press release
Published: 14 June 2019

Flowers and Physics – Surrey students create the Quantum Garden

Students from the University of Surrey have entered the annual ‘Guildford in Bloom’ competition again this year, with a garden theme of Quantum Computing and its relevance to society. The garden will also reflect the ‘Guildford in Bloom’ 2019 theme - the 50th anniversary of the lunar landing.

Thanks to a design by Physics PhD student Daisy Shearer, who in her spare time is a keen baker and gardener, and with the support of fellow student volunteers and University staff, the garden of a rented student property in Guildford Park Avenue is undergoing a complete transformation. 

Daisy said: “I’ve been inspired by the University of Southampton’s ‘reflecting photonics’ garden to create an outdoor space to educate people about quantum computing and its possible applications. I wanted to both inform the local community that this kind of research is happening on their doorstep at the University, and get people interested and excited about the idea of quantum computing and how will this improve our lives.”

The circular garden features a ‘path to Quantum Computing’, with paving stones engraved with significant scientific breakthroughs, while the centre explores quantum computing concepts such as superposition, entanglement and qubits with a visitor bench as the centrepiece. Sections around the bench illustrate the applications of quantum computing though specific planting: for example, biomedicine is represented by the genus Digitalis – commonly known as ‘foxgloves’ -- which contains digoxin used to treat arrhythmia.

As a tribute to the lunar landings, the garden will also feature a 3D printed DSKY Apollo Guidance Computer.

The project has received support from local landlords and A. Buchanan Construction Ltd. with planting and maintenance provided by volunteer students, the Students’ Union, staff from the campus Estates & Grounds team, University of Surrey Lettings (USL), the University’s own not-for-profit lettings agency, the Public Engagement department and the physics faculty.

Liani Mannifield, Manager of USL, said: “This is one of the most inspiring projects I have been involved with, and the passion shown by these students is inspiring. We hope that other students will see how rewarding it is to create beautiful gardens that showcase creative flair and community spirit.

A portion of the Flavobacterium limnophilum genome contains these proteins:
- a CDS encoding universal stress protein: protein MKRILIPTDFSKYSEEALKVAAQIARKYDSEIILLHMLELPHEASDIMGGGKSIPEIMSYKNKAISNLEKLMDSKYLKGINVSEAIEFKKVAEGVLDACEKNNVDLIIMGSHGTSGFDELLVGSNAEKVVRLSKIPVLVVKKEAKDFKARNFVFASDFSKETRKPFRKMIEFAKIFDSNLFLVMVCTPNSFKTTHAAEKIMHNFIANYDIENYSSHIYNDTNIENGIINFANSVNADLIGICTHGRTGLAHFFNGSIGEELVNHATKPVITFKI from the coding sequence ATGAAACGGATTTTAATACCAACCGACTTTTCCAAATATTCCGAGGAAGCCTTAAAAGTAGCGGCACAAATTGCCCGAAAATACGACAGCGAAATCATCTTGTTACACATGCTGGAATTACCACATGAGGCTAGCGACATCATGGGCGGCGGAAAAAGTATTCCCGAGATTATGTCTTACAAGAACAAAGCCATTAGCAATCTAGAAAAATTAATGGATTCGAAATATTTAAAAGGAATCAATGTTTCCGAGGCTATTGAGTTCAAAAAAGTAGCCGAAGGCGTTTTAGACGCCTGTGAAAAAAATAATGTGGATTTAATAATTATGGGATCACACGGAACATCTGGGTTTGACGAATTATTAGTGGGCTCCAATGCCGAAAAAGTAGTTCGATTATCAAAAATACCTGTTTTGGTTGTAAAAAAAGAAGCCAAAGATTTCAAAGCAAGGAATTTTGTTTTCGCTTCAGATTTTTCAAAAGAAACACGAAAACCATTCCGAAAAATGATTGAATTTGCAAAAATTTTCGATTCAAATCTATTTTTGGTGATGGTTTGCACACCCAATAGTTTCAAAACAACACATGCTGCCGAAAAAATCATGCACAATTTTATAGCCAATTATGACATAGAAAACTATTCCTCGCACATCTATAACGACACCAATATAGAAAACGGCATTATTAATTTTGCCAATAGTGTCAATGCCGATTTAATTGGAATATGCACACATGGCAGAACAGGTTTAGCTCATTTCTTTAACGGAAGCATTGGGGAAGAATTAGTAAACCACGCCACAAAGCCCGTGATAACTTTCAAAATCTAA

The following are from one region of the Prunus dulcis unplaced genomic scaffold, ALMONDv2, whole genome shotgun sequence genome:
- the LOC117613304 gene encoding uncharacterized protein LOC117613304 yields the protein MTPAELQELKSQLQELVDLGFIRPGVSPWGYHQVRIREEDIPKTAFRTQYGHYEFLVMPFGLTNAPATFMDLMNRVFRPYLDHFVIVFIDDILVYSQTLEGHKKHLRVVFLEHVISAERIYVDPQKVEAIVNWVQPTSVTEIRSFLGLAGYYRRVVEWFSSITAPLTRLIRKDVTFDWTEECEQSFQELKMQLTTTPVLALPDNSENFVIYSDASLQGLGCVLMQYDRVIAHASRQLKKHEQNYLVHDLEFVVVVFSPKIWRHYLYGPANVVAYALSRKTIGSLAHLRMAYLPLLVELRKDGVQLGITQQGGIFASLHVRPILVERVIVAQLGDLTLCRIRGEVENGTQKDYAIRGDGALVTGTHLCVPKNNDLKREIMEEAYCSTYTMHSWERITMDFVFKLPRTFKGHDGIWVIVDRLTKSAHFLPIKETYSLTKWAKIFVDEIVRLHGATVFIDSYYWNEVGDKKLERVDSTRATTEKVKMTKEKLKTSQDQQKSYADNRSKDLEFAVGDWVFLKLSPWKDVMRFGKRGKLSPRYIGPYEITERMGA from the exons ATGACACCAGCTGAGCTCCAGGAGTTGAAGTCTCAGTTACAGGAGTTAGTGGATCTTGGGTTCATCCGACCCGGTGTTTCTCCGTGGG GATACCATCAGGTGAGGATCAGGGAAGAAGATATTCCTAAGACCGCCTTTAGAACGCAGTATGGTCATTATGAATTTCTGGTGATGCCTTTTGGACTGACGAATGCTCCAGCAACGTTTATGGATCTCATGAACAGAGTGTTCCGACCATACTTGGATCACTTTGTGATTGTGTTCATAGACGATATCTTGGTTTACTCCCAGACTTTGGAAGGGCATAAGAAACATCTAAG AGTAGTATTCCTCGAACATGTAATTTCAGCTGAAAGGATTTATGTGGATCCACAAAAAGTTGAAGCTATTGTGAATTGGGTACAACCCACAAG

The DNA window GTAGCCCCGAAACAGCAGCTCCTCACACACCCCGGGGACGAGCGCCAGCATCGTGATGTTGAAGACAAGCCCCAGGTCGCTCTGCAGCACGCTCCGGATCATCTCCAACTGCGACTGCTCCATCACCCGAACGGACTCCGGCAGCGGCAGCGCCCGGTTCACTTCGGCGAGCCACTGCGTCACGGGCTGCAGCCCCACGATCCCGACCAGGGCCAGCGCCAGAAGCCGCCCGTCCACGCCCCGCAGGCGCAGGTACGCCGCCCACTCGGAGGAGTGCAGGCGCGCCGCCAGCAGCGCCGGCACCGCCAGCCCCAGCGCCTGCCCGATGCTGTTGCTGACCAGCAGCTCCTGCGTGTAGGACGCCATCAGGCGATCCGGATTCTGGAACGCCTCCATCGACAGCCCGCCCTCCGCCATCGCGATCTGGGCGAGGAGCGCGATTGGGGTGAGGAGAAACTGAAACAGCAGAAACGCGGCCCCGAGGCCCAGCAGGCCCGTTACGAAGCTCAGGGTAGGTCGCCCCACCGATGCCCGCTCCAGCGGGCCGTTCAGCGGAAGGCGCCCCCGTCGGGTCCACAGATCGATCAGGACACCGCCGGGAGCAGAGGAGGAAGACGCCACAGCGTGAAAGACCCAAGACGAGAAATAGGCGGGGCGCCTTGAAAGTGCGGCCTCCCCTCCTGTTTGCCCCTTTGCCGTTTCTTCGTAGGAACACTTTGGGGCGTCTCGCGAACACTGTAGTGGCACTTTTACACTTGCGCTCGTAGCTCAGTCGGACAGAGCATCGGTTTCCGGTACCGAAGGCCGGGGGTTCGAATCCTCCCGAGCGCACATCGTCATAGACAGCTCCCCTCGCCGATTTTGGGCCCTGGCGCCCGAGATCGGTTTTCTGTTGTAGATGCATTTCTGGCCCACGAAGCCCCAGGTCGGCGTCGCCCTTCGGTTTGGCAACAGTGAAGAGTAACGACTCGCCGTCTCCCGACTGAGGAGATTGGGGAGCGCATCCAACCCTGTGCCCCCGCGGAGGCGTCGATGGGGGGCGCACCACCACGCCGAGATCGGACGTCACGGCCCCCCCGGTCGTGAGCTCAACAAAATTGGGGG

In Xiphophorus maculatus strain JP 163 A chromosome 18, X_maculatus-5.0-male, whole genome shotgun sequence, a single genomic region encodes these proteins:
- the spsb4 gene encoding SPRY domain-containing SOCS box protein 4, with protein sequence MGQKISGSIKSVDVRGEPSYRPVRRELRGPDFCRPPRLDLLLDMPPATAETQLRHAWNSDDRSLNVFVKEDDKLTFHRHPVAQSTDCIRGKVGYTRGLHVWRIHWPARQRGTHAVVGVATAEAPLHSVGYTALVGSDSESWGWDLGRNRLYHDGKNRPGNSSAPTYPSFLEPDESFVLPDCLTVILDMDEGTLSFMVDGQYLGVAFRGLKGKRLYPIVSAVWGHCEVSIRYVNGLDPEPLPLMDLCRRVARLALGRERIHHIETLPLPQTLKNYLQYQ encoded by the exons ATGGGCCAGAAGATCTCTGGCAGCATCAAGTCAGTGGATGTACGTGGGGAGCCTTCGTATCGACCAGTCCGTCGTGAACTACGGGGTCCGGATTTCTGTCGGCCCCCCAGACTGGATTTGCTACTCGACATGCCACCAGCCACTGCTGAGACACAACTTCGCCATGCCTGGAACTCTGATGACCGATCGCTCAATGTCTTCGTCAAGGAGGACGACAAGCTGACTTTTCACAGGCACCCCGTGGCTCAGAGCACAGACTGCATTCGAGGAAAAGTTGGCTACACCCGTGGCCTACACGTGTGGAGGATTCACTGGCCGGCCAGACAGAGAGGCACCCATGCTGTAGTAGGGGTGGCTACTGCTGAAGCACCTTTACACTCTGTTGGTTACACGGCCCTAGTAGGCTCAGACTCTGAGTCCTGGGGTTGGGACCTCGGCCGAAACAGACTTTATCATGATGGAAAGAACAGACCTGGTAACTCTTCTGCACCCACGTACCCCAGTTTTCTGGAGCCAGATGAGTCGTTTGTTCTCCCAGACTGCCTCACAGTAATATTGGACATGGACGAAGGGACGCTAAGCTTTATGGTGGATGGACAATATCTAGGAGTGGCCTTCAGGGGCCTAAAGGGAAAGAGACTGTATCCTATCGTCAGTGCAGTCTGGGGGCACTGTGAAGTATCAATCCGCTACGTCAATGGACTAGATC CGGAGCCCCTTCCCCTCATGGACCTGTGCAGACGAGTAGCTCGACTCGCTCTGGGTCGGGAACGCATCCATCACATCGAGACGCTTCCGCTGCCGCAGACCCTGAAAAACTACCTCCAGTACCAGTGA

“Houses of multiple occupation, such as student houses, often get a bad reputation for not maintaining the upkeep of external areas. Through this project, we really hope to inspire others to get more involved in gardening, and show that students really do care about their homes and the communities they live in.”

The University of Surrey is key a sponsor of ‘Guildford in Bloom’ 2019. Lisa Dimbylow, Public Engagement Manager, said: “As an enthusiastic and active member of our local community, we are passionate about giving back to the town. Sponsoring this wonderful event is one of the many ways that we hope to achieve that.

“We have been delighted by the community support for the Quantum Garden, with local residents offering their encouragement and expertise. Our Estates & Grounds team have also been inspired by this project and have entered our stunning Stag Hill campus lake into the ‘Best Site for Nature Conservation’ category.”

Other popular events supported by the University include the Pint of Science Festival, Innovate Guildford, Guildford Music Festival and Guildford Book Festival.

To learn about more community projects and events from the University of Surrey community, follow @UniOfSurreyCPE or visit

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